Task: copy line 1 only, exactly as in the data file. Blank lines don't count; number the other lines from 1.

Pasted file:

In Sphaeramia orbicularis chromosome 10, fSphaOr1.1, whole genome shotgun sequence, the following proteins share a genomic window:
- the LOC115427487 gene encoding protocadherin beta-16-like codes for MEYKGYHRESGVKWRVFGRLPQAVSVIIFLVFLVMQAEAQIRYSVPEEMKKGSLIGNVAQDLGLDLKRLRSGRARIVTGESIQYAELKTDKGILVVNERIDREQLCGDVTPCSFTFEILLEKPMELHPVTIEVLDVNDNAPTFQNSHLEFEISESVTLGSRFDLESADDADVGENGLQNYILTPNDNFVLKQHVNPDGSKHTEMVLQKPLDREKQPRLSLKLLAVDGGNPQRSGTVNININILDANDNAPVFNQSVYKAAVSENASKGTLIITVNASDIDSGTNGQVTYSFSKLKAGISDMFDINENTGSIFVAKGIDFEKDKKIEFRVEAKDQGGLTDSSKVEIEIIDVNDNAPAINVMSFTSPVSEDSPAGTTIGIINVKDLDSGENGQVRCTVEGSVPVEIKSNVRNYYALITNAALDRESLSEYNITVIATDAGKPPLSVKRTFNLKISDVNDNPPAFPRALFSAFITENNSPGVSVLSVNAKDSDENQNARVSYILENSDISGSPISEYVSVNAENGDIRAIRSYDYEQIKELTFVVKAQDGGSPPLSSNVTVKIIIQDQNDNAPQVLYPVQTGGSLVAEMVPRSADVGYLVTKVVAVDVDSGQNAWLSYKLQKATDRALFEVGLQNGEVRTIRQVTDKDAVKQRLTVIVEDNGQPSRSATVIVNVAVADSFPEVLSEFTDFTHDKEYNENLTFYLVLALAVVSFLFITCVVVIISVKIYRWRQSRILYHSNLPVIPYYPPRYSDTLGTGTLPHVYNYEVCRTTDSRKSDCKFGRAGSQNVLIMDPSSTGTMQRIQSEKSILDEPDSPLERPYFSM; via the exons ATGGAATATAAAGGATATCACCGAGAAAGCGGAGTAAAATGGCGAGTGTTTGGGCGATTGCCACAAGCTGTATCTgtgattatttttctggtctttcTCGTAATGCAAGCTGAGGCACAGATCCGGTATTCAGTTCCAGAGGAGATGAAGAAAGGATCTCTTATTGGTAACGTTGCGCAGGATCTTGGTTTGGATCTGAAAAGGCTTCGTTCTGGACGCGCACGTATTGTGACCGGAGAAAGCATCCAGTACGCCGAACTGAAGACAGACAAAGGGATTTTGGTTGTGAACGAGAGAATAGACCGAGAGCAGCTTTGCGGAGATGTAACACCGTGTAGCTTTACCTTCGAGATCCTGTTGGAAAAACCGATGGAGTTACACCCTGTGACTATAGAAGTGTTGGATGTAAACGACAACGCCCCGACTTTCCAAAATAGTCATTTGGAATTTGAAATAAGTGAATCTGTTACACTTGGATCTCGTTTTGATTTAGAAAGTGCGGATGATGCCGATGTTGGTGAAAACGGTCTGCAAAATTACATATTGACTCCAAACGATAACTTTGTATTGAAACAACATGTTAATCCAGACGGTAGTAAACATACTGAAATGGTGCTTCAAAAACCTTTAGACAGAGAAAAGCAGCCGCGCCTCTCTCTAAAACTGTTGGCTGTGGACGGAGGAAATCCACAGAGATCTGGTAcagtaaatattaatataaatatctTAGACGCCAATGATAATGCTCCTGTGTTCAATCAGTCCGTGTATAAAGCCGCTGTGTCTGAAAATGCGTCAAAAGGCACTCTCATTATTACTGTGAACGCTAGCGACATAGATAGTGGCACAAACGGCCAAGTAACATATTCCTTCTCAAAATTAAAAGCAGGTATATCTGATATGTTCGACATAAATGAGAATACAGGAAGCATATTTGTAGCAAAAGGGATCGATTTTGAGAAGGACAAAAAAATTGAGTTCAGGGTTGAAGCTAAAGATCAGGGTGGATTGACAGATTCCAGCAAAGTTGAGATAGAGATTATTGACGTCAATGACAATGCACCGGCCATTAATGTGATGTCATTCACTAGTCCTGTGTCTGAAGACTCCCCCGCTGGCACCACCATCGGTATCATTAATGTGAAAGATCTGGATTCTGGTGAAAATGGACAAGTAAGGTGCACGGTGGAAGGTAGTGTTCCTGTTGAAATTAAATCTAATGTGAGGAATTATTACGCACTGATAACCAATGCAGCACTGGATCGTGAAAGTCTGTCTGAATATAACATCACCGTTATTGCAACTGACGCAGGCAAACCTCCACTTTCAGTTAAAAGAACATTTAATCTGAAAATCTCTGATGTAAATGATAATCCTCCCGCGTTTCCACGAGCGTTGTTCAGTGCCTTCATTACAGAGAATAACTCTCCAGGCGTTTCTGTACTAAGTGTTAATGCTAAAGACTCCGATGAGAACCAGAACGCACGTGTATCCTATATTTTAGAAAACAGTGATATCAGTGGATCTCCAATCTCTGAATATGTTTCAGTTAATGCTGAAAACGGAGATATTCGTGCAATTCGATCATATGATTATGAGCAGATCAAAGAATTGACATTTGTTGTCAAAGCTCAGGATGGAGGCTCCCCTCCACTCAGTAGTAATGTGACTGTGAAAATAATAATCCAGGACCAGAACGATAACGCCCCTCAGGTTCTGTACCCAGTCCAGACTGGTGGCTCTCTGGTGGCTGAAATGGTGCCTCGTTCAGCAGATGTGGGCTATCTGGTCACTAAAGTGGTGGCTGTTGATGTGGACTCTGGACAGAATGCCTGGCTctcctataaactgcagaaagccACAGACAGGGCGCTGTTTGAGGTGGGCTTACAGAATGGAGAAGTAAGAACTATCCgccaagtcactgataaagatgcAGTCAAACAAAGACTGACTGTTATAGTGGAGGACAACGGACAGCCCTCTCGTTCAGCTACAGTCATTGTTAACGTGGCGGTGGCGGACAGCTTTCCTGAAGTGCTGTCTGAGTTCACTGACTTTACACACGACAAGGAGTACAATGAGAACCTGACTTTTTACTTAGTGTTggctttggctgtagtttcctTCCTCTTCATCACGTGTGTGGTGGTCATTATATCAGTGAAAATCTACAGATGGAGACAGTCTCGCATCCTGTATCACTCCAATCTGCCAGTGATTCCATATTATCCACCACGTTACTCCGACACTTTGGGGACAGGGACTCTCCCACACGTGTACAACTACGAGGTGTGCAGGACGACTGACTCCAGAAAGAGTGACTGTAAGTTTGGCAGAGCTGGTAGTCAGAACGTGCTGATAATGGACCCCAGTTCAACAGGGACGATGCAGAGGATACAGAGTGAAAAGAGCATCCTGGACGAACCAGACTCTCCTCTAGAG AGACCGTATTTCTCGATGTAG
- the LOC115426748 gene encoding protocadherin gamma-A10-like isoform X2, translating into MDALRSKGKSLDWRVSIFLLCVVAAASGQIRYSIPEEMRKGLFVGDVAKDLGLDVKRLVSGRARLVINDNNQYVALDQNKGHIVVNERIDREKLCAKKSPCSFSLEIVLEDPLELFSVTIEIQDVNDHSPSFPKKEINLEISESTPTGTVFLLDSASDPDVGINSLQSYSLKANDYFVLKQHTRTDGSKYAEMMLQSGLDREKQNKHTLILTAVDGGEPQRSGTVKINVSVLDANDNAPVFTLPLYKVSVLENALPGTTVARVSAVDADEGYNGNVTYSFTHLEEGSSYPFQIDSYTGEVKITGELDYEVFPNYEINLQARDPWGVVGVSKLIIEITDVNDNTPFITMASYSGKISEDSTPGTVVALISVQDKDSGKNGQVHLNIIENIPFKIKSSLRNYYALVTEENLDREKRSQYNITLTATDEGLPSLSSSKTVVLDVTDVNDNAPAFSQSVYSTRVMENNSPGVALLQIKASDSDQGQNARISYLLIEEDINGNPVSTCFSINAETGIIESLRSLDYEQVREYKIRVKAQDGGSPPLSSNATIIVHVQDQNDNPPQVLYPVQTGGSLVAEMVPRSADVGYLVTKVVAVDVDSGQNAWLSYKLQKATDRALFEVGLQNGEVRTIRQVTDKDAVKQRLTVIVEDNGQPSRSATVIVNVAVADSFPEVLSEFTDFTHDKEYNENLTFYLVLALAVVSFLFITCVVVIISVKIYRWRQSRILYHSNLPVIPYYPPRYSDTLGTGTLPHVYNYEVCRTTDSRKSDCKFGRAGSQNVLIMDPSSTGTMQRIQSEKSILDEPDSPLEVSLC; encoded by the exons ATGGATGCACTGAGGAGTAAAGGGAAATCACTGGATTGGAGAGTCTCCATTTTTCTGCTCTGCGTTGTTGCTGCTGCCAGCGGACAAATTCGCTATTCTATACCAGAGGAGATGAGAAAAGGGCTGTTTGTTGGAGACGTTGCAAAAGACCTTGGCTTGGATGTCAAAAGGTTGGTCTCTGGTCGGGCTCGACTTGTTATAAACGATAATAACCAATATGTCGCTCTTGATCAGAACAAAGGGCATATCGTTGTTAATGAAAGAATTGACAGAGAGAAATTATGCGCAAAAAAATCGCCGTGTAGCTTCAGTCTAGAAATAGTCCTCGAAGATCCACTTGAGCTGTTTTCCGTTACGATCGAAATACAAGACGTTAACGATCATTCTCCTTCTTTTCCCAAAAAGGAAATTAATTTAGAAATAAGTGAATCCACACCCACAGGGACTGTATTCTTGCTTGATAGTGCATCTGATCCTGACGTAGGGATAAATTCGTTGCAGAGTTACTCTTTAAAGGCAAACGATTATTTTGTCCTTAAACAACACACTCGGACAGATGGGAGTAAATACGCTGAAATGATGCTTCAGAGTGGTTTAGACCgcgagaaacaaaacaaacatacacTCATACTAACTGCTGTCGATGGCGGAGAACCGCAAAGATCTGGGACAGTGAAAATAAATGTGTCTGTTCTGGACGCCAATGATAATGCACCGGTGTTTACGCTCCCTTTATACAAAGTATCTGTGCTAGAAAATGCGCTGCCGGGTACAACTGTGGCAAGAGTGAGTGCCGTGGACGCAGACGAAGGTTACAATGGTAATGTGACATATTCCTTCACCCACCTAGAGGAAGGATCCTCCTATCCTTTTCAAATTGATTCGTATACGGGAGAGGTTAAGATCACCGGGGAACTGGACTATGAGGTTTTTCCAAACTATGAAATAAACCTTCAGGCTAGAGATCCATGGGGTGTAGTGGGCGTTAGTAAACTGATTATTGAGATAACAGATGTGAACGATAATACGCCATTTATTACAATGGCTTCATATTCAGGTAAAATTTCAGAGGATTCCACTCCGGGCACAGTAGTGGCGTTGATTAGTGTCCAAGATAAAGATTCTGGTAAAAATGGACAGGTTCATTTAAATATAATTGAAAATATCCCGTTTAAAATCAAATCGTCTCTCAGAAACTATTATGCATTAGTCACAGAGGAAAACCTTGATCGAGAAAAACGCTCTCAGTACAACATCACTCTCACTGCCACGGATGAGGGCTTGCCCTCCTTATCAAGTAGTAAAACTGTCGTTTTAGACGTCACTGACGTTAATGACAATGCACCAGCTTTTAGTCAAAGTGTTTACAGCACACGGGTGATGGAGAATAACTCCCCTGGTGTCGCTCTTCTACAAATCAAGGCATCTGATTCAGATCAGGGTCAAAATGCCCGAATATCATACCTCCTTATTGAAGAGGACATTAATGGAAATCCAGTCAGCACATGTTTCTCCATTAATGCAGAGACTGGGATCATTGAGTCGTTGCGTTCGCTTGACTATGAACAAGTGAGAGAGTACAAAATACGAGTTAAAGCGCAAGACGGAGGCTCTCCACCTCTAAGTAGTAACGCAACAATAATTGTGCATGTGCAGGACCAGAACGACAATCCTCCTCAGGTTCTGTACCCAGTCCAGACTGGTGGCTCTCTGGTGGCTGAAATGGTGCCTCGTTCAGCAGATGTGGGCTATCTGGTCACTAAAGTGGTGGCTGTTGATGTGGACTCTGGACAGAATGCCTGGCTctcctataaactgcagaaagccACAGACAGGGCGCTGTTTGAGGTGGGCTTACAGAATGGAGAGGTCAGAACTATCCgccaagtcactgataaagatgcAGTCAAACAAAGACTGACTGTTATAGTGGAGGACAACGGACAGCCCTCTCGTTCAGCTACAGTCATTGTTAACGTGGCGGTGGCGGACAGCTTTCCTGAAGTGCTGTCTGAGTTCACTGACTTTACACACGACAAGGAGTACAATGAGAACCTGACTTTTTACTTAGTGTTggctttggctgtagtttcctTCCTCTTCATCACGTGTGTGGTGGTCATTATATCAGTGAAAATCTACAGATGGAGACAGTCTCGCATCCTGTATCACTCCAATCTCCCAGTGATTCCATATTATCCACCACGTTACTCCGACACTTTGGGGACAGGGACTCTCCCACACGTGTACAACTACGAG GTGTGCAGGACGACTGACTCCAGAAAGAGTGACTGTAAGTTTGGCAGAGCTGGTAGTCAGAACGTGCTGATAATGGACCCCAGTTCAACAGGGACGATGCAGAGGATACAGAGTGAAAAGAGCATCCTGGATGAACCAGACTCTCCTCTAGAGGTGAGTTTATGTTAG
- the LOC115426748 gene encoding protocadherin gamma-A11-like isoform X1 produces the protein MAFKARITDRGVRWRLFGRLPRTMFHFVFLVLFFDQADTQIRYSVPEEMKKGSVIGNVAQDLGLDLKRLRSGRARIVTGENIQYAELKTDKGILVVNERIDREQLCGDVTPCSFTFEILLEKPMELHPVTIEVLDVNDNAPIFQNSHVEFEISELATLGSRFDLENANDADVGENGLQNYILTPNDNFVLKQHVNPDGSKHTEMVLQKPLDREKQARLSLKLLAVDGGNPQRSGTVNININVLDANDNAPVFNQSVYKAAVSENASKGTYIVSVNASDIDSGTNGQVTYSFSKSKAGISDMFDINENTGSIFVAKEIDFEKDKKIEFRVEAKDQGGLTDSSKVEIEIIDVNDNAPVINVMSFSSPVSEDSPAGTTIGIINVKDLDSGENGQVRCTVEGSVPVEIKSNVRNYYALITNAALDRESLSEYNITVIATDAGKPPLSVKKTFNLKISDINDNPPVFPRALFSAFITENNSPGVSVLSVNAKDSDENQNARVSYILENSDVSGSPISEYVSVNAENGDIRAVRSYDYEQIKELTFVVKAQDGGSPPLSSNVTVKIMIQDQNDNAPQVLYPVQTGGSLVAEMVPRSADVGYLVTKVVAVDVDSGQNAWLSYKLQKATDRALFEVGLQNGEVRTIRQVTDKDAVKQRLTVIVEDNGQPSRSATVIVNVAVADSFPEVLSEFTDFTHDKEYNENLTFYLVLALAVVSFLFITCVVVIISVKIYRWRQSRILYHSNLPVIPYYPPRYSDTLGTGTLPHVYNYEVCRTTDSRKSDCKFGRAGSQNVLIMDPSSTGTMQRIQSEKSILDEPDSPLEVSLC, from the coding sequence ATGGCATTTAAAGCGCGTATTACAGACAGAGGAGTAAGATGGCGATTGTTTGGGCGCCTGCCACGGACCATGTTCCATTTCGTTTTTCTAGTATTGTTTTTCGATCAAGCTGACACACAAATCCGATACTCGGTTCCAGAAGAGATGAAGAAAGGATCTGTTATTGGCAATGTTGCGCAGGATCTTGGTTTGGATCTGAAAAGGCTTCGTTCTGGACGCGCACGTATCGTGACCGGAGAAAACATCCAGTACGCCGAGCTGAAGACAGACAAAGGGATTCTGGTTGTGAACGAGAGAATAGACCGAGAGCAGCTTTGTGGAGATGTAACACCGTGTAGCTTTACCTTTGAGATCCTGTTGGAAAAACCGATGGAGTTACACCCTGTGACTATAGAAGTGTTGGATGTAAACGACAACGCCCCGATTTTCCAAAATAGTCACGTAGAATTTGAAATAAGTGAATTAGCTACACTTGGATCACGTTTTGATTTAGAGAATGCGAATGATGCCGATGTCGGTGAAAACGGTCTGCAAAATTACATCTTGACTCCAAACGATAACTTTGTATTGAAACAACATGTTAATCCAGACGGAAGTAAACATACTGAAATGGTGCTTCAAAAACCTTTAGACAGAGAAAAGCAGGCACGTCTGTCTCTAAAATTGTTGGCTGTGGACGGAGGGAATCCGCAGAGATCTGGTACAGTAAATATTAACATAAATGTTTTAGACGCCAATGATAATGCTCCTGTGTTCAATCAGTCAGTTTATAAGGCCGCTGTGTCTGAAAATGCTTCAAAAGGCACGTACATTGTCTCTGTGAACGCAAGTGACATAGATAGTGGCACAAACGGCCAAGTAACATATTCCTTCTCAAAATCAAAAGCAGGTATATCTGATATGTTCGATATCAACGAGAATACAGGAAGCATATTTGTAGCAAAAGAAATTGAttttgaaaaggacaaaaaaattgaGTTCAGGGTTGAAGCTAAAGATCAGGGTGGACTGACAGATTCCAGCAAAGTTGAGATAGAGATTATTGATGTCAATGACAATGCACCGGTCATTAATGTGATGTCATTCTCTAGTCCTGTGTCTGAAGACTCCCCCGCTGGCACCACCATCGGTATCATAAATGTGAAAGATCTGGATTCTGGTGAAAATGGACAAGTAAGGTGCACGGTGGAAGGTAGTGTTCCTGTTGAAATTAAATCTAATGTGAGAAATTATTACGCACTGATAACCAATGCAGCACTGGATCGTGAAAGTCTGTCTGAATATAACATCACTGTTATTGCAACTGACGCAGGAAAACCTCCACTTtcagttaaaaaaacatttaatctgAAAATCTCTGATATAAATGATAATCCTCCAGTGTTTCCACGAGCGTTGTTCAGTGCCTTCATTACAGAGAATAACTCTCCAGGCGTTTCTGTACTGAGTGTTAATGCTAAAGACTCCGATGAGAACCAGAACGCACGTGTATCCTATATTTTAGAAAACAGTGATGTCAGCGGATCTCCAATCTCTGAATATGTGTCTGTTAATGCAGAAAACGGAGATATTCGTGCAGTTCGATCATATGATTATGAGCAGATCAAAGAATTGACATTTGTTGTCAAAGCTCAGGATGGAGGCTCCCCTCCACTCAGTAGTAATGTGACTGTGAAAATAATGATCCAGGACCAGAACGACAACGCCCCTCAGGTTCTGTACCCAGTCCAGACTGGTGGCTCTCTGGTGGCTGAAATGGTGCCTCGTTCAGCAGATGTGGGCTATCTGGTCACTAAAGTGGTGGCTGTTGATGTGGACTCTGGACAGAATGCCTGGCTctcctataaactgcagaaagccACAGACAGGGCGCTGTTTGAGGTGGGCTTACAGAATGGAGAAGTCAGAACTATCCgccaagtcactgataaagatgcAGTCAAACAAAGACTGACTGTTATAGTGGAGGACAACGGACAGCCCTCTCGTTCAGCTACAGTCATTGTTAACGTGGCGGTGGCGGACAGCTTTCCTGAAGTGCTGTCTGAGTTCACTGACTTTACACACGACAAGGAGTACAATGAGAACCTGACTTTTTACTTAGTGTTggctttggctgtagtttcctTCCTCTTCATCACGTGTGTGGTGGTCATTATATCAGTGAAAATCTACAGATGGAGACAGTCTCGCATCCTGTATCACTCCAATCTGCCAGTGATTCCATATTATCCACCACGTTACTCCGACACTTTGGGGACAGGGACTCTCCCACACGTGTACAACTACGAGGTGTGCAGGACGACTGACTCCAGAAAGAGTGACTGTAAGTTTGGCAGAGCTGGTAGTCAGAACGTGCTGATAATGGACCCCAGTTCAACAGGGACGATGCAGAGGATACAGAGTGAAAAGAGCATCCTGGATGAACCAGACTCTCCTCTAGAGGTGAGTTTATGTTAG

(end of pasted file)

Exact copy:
In Sphaeramia orbicularis chromosome 10, fSphaOr1.1, whole genome shotgun sequence, the following proteins share a genomic window: